Evolution of a Blog

This blog has evolved as I have as a maker. It starts at the beginning of my journey where I began to re-tread my tires in the useful lore of micro electronics and the open-source software that can drive them. While building solutions around micro-electronics are still an occasional topic my more recent focus has been on the 3D Printing side of making.

Wednesday, May 8, 2013

Arduino Convert Long to Char Array and Back

I wanted to log data from an Arduino to an SD Card in the most space and time efficient manner possible.   To me this meant storing a four byte long in four bytes.  Bit shifting has always made my head hurt so I turned to Google.   I found the below (in a  couple places) but it did not seem to work:

unsigned long int longInt = 1234567890;
    unsigned char byteArray[4];
    // convert from an unsigned long int to a 4-byte array
    byteArray[0] = (int)((longInt >> 24) & 0xFF) ;
    byteArray[1] = (int)((longInt >> 16) & 0xFF) ;
    byteArray[2] = (int)((longInt >> 8) & 0XFF);
    byteArray[3] = (int)((longInt & 0XFF));
    unsigned long int anotherLongInt;

    anotherLongInt = ( (byteArray[0] << 24) 
                   + (byteArray[1] << 16) 
                   + (byteArray[2] << 8) 
                   + (byteArray[3] ) );

At least until AWOL on the Arduino forum suggested the below:

anotherLongInt = ( ((unsigned long)byteArray[0] << 24) 
                   + ((unsigned long)byteArray[1] << 16) 
                   + ((unsigned long)byteArray[2] << 8)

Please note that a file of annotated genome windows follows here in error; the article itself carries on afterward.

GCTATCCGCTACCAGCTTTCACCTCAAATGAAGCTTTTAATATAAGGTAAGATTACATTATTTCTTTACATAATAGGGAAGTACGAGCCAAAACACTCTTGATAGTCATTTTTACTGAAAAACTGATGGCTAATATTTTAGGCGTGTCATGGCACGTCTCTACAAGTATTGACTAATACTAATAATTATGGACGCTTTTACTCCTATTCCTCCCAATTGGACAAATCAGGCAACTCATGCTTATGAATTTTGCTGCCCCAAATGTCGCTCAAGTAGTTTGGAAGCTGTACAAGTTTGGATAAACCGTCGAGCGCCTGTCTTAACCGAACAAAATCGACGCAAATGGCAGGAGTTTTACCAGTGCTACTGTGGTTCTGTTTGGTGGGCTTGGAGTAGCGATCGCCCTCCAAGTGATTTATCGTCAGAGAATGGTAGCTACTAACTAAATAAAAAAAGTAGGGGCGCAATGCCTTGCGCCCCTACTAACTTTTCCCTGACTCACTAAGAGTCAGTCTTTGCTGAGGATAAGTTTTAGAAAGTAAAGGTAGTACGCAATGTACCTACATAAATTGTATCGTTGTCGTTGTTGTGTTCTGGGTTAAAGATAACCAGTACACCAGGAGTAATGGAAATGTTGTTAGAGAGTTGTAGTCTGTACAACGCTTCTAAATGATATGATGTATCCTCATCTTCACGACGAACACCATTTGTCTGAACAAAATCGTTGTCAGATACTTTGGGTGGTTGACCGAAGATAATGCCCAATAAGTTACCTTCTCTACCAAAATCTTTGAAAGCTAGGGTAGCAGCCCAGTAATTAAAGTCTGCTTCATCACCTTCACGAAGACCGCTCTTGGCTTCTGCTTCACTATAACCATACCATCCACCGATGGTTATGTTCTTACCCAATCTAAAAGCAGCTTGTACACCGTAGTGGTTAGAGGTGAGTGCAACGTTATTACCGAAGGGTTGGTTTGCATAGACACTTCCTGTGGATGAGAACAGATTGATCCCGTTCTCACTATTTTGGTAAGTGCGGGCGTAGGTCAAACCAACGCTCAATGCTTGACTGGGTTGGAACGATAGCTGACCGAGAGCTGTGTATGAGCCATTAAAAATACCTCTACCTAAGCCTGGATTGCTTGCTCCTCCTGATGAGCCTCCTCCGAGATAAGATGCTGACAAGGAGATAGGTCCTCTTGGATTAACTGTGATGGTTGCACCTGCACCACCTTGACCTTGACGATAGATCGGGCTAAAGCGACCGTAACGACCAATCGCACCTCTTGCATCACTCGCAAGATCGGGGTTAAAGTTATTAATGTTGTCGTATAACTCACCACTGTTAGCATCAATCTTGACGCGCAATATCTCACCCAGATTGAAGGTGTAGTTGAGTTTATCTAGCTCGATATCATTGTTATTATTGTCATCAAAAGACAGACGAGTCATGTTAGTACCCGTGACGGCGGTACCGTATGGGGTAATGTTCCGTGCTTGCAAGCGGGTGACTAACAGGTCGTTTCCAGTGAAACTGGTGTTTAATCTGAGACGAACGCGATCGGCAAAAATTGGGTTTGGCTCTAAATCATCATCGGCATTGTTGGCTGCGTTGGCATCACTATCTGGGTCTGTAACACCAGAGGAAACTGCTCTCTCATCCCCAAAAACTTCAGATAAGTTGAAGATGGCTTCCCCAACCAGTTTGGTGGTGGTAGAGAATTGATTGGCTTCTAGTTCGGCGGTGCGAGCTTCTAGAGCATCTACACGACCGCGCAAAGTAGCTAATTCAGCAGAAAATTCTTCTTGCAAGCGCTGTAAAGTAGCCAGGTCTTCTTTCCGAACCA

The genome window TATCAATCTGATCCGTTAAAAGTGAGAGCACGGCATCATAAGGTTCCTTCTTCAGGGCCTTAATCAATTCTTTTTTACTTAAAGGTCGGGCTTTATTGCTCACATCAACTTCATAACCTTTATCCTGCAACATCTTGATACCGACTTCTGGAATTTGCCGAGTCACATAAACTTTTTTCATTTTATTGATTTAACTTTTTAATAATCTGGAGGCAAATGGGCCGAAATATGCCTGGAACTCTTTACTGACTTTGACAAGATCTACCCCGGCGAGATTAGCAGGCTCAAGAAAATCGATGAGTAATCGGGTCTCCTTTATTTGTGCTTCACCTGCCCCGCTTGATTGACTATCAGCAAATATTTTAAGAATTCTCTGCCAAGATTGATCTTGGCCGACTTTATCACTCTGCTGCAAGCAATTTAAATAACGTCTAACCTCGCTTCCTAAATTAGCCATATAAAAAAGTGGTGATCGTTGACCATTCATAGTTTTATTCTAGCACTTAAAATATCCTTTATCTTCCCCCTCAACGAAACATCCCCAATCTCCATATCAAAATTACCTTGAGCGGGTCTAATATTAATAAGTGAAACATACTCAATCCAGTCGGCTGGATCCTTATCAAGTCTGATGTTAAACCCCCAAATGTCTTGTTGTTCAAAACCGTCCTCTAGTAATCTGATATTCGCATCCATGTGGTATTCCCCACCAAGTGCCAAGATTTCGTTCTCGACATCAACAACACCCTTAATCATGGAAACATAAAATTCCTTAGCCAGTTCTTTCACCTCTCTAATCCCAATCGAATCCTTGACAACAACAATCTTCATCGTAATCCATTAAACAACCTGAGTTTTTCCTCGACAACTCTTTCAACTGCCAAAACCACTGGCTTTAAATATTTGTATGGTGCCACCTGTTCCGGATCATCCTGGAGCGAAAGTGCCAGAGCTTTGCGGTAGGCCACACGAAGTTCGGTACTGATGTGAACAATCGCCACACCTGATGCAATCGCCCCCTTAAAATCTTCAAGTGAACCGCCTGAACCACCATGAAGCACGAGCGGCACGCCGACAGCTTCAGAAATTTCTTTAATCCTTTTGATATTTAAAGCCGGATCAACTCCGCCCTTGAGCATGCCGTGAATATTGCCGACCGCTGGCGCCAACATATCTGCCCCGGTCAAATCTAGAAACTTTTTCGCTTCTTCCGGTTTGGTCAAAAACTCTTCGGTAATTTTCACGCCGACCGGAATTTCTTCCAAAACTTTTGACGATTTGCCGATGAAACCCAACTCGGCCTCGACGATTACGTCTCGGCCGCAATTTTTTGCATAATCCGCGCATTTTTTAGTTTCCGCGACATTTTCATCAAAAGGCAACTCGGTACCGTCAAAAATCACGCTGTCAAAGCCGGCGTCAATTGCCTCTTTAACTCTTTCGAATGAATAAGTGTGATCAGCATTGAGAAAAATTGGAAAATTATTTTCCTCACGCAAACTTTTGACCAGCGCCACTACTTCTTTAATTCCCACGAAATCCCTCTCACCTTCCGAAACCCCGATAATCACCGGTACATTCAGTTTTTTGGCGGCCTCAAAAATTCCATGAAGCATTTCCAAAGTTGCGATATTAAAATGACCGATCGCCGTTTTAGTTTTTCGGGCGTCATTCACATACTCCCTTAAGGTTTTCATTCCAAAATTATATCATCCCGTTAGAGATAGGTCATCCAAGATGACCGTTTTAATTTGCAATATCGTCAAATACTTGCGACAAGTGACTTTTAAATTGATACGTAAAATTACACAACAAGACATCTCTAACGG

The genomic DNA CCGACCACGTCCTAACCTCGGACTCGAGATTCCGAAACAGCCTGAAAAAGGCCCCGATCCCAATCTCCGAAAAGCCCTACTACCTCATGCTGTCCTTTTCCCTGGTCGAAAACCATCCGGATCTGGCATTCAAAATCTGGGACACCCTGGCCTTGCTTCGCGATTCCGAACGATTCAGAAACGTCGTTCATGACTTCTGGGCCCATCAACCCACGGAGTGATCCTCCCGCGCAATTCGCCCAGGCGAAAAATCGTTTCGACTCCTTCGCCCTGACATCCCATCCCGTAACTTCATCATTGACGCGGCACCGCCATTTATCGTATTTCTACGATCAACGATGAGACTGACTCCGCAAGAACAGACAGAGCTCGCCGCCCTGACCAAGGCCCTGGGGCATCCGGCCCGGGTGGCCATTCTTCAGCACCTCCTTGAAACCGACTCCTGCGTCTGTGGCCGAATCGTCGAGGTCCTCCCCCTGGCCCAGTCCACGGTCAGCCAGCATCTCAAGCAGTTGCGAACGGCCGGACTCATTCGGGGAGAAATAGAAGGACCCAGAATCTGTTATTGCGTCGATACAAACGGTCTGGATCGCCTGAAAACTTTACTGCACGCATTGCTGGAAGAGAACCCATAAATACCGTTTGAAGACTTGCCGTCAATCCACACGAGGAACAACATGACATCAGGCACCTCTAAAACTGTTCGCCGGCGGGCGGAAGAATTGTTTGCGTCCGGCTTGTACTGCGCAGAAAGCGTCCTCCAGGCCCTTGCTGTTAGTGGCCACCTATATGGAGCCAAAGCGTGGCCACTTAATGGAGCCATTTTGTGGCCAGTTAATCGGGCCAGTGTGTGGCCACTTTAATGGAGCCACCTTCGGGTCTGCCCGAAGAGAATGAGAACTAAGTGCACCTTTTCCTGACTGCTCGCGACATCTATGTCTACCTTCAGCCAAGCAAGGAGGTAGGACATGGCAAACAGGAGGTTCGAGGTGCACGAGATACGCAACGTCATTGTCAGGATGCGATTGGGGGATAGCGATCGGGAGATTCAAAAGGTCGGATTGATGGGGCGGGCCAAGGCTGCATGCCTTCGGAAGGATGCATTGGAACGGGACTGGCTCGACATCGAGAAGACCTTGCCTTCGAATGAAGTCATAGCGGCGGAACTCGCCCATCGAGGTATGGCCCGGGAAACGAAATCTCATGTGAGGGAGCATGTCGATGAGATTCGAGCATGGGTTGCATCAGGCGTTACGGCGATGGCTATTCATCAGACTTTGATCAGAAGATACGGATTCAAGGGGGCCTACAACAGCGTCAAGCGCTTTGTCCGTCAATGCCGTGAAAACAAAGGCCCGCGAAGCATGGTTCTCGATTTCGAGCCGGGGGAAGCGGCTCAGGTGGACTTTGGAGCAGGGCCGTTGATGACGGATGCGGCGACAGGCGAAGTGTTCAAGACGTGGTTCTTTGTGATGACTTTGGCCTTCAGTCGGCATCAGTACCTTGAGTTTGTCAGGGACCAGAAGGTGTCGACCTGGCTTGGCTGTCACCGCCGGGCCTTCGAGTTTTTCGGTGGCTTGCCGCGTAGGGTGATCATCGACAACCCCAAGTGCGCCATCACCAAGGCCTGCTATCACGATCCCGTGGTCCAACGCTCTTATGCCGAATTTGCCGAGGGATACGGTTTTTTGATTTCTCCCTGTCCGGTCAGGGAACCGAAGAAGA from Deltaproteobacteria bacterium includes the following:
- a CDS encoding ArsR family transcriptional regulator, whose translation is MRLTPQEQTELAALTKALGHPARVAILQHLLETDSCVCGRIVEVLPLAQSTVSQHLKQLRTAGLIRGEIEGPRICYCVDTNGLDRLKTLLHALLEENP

+ ((unsigned long)byteArray[3] ) )

Eureka!  I can now store two longs in eight bytes with a couple of distinct advantages:
  1. Result is fixed size which means I can seek into my file looking for specific entries
  2. Size on disk would generally be less than storing a string representation (unless you are only doing tiny numbers) and particularly if you wanted to do one of fixed size.
  3. Speedy string operations is not what you bought the Arduino for in the first place!  Saving 1,000 long to char arrays took a bit more than a second while the string version (even without padding to fixed size) took more than 10 seconds.
 I have no idea why AWOL's suggestion worked but I am happy to move on.

1 comment:

  1. Thanks for the information! I used the base of your code, but I used a long array instead of a byte array. I'm working Arduino...

    long longArray[4];
    long timeEEPROM;

    for(int i=0; i<4; i++) {
    longArray[i] = EEPROM.read(memPos++);

    timeEEPROM = ( (longArray[0] << 24)
    + (longArray[1] << 16)
    + (longArray[2] << 8)
    + (longArray[3] ) );